11. This book requires a lot of a reader, especially a non-indigenous reader. Being able to understand time as something other than linear is an important example.I will say that I almost switched books after I wasn't really "grabbed" in the first two hundred or so pages. I would find my mind wandering while reading, and when I came back I would discover myself in a scene which was either a flashback, a fever dream, a legend, or an actual current event - it was hard to recognize which if you weren't [...]

    12. I need way more time to digest but this book is extraordinary. I've never before read anything that so effectively conveys an experience of living across two cultures. A lot of it was hard for me to follow, but I felt like that was part of the point; I was immersed in experiences that were strange and foreign even when they were familiar. It's not an easy read, but it's magnificent.

    13. To be brutally honest, halfway through this book, it was still mostly a chore to read, so I'm a little surprised that I just unhesitatingly selected 5 stars to rate it, but that accurately reflects my journey in reading it. By the last few chapters, I was so thoroughly hooked I couldn't bear the thought of it ending.It is hard to tell how much of that is that I simply enjoyed the much faster pace, clear stakes and emotional punchiness of the second half, and how much it is that Wright's style ta [...]

    14. Carpentaria is set in a small coastal town in Australia, called Desperance. The book follows the people living there, with a focus on the Phantom family, an aboriginal family living on the Westside who is constantly at odds with the Eastside mob (run by Jospeh Midnight), and the white townsmen. There are a lot of things happening in this book, from young men fighting against the mining operations, to the way racism affects investigations in own, to the traditional stories and knowledge that Norm [...]

    15. IT took me a while to get into and understand Wright's style. She flicks from reality, to dreaming, to spirituality, and back again. At times I didnt know if I was in a reality bit or a dreaming bit. Once i got into the swing of it all I couldn't put the book down. 518 pages of mostly riveting reading. Set in the Gulf of Carpentaria the novel focuses on a small town and its characters along with the mining industry setting up a new mine in the region; those who want it and those who dont. Wright [...]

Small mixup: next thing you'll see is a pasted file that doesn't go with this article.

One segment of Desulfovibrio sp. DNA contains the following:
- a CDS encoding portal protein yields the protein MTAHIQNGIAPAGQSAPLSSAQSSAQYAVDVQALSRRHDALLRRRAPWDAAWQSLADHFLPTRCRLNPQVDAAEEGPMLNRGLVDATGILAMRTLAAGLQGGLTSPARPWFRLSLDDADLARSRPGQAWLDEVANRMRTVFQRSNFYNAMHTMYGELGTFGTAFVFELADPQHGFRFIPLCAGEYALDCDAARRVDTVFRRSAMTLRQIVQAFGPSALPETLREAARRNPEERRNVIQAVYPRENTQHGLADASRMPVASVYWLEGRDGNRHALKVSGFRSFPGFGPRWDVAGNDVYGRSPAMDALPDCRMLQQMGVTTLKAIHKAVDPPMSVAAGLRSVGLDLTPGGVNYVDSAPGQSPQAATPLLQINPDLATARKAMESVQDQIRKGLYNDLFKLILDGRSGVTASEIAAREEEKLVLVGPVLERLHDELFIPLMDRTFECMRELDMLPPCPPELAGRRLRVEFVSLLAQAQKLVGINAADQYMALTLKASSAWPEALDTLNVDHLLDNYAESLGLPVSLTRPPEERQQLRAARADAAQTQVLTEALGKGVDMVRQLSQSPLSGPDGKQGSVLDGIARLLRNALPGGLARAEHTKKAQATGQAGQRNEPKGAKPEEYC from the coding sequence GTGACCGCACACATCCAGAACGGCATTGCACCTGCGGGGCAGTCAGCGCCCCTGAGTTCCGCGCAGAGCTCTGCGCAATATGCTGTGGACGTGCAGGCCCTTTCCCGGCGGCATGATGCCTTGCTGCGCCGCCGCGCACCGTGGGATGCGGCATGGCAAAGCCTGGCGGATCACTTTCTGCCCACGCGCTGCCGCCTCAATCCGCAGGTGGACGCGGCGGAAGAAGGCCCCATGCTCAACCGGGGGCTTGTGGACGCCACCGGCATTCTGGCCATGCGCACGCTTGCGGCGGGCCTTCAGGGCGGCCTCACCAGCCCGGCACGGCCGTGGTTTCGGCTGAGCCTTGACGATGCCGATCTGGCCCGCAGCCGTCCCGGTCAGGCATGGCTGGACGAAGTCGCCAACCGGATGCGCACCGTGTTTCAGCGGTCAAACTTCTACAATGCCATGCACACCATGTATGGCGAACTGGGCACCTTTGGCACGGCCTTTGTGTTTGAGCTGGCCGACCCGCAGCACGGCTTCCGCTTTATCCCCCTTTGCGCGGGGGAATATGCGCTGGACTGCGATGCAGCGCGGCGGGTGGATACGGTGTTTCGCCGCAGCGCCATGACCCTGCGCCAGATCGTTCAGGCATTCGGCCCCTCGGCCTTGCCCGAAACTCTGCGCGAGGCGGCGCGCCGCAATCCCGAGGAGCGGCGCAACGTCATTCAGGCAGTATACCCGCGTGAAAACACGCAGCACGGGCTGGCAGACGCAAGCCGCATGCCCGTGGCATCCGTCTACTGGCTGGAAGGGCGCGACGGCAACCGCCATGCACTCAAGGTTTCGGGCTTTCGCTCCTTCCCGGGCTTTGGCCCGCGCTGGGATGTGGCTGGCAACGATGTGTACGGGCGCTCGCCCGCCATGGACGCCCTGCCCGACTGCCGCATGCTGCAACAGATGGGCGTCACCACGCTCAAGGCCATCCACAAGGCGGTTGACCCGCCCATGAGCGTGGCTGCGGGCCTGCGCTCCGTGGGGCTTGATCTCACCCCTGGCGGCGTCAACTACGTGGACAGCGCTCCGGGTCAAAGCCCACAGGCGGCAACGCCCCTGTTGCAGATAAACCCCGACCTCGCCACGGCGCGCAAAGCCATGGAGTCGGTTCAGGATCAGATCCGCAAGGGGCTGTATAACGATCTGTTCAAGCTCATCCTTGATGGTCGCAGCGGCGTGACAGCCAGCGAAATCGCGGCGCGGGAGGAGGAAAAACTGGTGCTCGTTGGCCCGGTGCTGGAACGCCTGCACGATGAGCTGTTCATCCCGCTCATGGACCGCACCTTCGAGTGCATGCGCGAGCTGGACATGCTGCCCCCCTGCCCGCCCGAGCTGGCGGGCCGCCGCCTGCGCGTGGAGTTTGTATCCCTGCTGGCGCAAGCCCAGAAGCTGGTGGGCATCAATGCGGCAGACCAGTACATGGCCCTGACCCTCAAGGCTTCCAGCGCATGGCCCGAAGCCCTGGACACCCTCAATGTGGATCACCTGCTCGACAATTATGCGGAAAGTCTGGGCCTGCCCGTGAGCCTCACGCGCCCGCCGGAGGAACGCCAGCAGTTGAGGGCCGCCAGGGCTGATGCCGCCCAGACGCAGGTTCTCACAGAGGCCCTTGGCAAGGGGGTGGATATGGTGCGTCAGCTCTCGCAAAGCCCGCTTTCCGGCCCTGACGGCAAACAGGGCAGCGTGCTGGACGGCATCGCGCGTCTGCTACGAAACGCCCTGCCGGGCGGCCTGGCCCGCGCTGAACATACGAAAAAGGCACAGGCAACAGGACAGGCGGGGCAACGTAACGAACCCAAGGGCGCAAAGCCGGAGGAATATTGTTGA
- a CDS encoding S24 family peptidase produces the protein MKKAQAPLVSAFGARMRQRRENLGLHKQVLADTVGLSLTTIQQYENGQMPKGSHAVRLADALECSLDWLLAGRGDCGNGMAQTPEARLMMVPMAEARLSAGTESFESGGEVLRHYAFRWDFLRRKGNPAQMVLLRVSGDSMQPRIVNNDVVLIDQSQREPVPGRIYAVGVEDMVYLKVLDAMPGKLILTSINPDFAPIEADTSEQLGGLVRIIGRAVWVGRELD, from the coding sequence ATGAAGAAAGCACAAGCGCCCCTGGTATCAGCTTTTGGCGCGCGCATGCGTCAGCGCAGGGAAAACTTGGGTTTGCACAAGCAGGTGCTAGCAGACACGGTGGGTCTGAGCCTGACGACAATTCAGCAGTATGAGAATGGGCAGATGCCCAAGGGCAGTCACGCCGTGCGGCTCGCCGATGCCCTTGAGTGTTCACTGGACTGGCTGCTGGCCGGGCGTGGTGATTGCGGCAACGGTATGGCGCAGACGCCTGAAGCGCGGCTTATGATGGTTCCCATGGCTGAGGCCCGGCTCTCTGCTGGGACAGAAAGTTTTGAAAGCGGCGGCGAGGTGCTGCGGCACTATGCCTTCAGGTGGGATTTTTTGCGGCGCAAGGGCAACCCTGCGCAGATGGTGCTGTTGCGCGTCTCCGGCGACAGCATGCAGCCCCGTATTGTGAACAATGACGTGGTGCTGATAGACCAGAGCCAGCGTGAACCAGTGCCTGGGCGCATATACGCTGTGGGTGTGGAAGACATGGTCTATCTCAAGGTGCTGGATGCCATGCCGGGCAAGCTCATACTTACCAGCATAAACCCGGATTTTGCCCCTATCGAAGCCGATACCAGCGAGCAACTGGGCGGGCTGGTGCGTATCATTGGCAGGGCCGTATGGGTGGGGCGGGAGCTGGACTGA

16. True literature. Alexis uses her knowledge and vocab to create a very atmospheric read. I found I had to concentrate and re-read some passages, but this always rewarded by revealing another aspect, layer or word-play. The people of Desperance will linger long in my mind. I will read Carpentaria again!

    17. Beautiful prose and fascinating characters, but the lack of any clear direction really brought this one down for me. Hard to like characters when you have very little idea of what is going on, or how what is happening in one scene relates to any other scene. Hopefully, The Swan Book will offer more direction and a more coherent tale.

    18. Carpentaria is the story of the Pricklebush mob living on the outskirts of the town of Desperance in the Gulf of Carpentaria. It's the story of Norm Phantom, his wife Angel Day and their progeny, particularly Will Phantom. Norm has a deep understanding of his country and the sea, and that gives him what appears to be supernatural powers. His communication and interpretation of the dreamtime allows him to navigate and thrive off his country like no other. His ability to use star maps, currents, s [...]